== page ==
February 22, 2021

Asia

JAPAN: Political stakes high as vaccination program begins

BY Tobias Harris

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( 4 mins)
  • Japan has begun its vaccination program, starting with a limited campaign targeting frontline medical workers.
  • Supply constraints could limit the government’s ability to expand the campaign beyond medical workers in the near term.
  • The vaccination campaign presents Prime Minister Yoshihide Suga with an opportunity to reverse his political fortunes, but he will have to contend with logistical and communications challenges.

In a television appearance on Sunday, 21 February, Taro Kono, the minister responsible for overseeing Japan’s vaccination program, acknowledged the potential for delays in distributing vaccinations due to likely supply shortages this spring. Kono’s admission highlights the risks to Prime Minister Yoshihide Suga as the vaccination program begins. Although a successful vaccination campaign will likely be Suga’s best chance of rebuilding public support and winning a new leadership term in September, there remain significant questions about the Suga administration’s ability to distribute vaccines effectively. Whether the government can address these issues and assure the public that the process will be conducted swiftly and transparently may ultimately be the key to Suga’s political survival.

The Covid-19 vaccination program began on 17 February with a trial campaign aimed at vaccinating roughly 40,000 frontline medical workers, 20,000 of whom will be monitored for adverse reactions before the program moves on to more medical workers and then the general public. However, the administration faces two major, interlocking challenges as it looks to scale up from the initial phase.

First, only the Pfizer-BioNTech vaccine has been approved for use thus far, meaning that the vaccination campaign can only draw on limited supplies. For at least the next several months, these supplies will be vulnerable to EU export controls. Although two deliveries have arrived thus far, EU member governments have the ability to block each future shipment at least until the end of March. Even if Japan receives all of the Pfizer doses it preordered – enough for 72mn people – the uncertainty about delivery could complicate planning, particularly as the government begins vaccinating the general population. The AstraZeneca vaccine, of which Japan has ordered doses for 60mn people, will ease supply concerns since the company plans to produce at least half of Japan’s order in-country. However, the Ministry of Health, Labor, and Welfare (MHLW) has not yet approved domestic production of the AstraZeneca vaccine or the use of the vaccine itself. The Moderna vaccine, meanwhile, is undergoing domestic trials.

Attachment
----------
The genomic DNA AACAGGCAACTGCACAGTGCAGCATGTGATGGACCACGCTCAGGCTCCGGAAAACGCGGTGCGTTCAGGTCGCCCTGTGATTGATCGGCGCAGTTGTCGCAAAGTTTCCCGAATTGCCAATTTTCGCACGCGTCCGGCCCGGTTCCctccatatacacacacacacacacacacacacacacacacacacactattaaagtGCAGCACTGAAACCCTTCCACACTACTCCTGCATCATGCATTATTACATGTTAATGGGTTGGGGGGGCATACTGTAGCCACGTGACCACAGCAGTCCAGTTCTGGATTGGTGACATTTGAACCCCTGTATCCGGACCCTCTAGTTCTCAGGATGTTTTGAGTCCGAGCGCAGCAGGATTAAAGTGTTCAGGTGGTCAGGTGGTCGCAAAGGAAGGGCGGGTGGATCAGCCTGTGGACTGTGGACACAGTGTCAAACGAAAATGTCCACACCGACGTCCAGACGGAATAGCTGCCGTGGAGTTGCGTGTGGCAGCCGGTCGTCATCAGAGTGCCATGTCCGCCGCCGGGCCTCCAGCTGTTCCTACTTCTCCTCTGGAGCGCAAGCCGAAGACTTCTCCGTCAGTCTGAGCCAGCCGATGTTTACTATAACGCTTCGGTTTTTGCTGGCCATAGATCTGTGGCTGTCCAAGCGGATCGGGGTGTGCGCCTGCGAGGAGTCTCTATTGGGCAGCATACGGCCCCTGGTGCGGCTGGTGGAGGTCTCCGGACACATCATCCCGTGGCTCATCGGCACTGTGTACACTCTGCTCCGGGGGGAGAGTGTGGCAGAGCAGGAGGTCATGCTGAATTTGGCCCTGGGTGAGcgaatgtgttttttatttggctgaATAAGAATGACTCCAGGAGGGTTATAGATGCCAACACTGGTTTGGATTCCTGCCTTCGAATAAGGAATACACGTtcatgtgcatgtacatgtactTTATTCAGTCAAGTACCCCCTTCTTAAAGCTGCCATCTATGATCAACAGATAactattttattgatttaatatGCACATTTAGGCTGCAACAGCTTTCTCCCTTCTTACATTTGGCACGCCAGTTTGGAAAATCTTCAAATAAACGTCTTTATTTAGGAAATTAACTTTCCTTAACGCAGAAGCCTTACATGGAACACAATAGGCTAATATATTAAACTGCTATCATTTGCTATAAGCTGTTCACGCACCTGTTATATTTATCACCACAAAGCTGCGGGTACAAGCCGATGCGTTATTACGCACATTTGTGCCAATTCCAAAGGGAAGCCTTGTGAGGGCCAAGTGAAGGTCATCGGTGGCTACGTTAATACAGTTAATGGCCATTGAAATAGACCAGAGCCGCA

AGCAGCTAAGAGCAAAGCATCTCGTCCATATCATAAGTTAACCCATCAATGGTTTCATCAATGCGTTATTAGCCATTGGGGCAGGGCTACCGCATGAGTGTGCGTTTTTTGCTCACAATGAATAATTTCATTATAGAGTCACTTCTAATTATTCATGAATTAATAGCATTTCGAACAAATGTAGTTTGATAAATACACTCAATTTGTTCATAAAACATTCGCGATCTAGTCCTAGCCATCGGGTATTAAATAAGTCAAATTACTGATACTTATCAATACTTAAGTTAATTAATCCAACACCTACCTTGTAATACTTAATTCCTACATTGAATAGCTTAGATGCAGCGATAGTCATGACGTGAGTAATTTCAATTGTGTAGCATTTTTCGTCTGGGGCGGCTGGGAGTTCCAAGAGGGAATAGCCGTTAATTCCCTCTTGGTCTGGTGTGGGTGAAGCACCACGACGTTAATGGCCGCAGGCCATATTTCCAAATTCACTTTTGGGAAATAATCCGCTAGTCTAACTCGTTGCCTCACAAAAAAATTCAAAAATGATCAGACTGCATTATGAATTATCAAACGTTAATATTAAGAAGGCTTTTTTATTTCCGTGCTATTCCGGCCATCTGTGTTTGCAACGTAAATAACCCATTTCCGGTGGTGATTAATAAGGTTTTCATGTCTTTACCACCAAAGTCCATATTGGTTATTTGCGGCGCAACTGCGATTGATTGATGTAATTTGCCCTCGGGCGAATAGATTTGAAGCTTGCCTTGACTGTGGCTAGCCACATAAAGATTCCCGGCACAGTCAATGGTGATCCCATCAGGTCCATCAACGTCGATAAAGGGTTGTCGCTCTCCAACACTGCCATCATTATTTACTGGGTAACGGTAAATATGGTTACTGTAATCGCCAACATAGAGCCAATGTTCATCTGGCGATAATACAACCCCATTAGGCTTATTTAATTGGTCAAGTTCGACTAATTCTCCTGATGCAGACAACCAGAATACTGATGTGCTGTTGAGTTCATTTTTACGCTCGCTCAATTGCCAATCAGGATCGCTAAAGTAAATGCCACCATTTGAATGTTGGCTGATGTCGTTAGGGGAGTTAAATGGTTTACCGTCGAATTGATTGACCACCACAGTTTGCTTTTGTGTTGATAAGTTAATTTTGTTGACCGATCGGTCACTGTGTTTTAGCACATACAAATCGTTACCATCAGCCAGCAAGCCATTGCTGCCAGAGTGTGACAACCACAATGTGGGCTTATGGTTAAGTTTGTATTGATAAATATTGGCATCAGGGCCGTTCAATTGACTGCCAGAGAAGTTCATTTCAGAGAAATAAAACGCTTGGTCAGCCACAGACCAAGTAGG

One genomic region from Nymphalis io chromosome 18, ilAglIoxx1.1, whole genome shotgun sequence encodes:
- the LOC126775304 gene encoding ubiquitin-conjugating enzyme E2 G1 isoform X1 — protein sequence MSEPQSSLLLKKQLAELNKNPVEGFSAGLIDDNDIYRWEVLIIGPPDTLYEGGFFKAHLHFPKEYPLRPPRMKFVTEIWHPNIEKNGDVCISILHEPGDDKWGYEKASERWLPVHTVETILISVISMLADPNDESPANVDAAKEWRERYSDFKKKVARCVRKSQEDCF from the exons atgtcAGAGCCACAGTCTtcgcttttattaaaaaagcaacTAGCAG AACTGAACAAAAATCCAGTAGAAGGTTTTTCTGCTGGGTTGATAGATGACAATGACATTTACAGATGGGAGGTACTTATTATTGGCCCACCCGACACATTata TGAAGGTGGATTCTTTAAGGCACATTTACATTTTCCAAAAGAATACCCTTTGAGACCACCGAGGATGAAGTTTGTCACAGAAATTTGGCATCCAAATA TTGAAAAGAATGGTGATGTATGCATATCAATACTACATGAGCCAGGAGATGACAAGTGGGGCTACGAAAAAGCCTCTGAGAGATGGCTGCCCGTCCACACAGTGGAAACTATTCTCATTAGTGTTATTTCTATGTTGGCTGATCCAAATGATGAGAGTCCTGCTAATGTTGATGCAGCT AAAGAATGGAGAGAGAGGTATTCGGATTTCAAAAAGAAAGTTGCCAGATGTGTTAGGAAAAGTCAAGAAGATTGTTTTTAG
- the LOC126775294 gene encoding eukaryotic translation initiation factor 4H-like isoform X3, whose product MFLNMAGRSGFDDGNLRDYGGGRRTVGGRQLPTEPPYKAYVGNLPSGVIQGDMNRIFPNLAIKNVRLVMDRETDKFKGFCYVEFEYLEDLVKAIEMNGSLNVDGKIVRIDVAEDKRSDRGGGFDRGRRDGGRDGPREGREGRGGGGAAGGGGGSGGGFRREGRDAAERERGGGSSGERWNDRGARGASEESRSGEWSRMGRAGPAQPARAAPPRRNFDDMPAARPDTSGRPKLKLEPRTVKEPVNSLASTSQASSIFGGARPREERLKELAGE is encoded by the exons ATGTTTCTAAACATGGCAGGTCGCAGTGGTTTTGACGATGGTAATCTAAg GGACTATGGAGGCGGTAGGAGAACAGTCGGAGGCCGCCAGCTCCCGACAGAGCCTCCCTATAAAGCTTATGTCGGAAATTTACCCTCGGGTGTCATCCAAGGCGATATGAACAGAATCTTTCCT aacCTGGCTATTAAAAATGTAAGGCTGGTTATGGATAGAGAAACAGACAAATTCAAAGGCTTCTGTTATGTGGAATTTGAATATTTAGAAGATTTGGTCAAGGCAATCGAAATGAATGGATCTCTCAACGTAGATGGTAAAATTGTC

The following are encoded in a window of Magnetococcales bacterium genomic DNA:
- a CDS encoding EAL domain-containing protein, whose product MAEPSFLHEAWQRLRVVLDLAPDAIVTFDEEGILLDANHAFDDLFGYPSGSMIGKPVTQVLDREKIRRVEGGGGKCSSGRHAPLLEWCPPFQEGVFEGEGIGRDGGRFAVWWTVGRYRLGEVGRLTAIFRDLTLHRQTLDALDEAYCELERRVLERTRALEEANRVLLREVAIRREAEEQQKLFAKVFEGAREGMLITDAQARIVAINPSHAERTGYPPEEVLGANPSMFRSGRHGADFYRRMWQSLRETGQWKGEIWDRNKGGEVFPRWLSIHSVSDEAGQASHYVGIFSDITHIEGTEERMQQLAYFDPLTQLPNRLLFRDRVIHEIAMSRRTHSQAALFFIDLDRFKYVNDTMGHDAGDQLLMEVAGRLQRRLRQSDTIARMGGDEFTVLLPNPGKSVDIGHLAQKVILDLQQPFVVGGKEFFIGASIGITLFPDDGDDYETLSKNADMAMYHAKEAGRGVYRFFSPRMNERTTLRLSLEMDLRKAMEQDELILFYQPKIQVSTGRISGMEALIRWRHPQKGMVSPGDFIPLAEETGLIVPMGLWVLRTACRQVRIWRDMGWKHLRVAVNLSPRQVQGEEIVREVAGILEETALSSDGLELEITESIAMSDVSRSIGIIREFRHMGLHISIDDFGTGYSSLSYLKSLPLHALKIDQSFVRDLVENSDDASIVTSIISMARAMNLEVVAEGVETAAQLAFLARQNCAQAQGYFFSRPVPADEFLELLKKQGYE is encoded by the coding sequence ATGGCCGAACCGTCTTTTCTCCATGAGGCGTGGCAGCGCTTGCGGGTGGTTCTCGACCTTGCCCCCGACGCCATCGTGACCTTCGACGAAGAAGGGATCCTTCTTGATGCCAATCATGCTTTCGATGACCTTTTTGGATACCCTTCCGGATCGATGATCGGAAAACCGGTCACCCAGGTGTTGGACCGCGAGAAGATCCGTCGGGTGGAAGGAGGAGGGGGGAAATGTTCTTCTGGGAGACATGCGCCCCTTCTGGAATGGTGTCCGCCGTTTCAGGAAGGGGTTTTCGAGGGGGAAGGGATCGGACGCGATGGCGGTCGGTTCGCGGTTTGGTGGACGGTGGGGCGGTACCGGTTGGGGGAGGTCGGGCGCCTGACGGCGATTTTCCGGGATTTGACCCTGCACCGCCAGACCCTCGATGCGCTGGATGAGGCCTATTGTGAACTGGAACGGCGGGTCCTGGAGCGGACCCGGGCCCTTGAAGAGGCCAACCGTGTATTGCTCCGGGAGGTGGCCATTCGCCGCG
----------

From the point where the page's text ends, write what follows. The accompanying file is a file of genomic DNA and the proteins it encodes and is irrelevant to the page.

Second, the uncertainty about vaccine supplies could exacerbate concerns about communication and coordination between the national government and the prefectural and local governments that will implement the vaccination campaign. The Suga administration has suggested that starting in mid-March, local governments should send residents over-65 “coupons” to notify them to schedule their appointments beginning in early April; supply issues could mean that this timeline is too ambitious, and if residents are forced to reschedule due to shortages, the prime minister could pay a political price.

The administration is also still finalizing plans for expanding the campaign beyond the elderly to the under-65 population, with some debate underway over how to prioritize individuals with underlying conditions that make them more vulnerable to Covid-19. But, given that by March, the administration anticipates only having enough doses for 1.17mn of the roughly 4.7mn medical workers it plans to vaccinate in the first wave, it appears increasingly likely that the vaccine rollout will experience delays. As previously noted, these delays could be compounded by shortages of specialized syringes that can draw a sixth dose out of vials and shortages of medical professionals legally capable of dispensing vaccines. Meanwhile, it is unknown how the government’s new data management system – known as V-SYS – will perform once the campaign begins in earnest.

These challenges may not be insurmountable. There may also be favorable shifts that enable the administration to stretch limited vaccine supplies, such as the new Lancet study that showed that the first dose of the Pfizer vaccine might be more effective than initially anticipated. Chief Cabinet Secretary Katsunobu Kato said on Monday, 22 February, that the government was looking closely at the new finding on the effectiveness of a single dose and the possibility that the Pfizer vaccine can be safely stored at higher temperatures than initially recommended.

However, the test for the Suga administration may be less whether vaccines will be distributed exactly on schedule than whether the administration communicates effectively with the public about bottlenecks and other disruptions. Suga and former prime minister Shinzo Abe both shed public support when the public believed that they were struggling to make decisions and communicate clearly with the public about the pandemic; Suga will face a similar communication challenge given the fluidity of the outlook for vaccinations.

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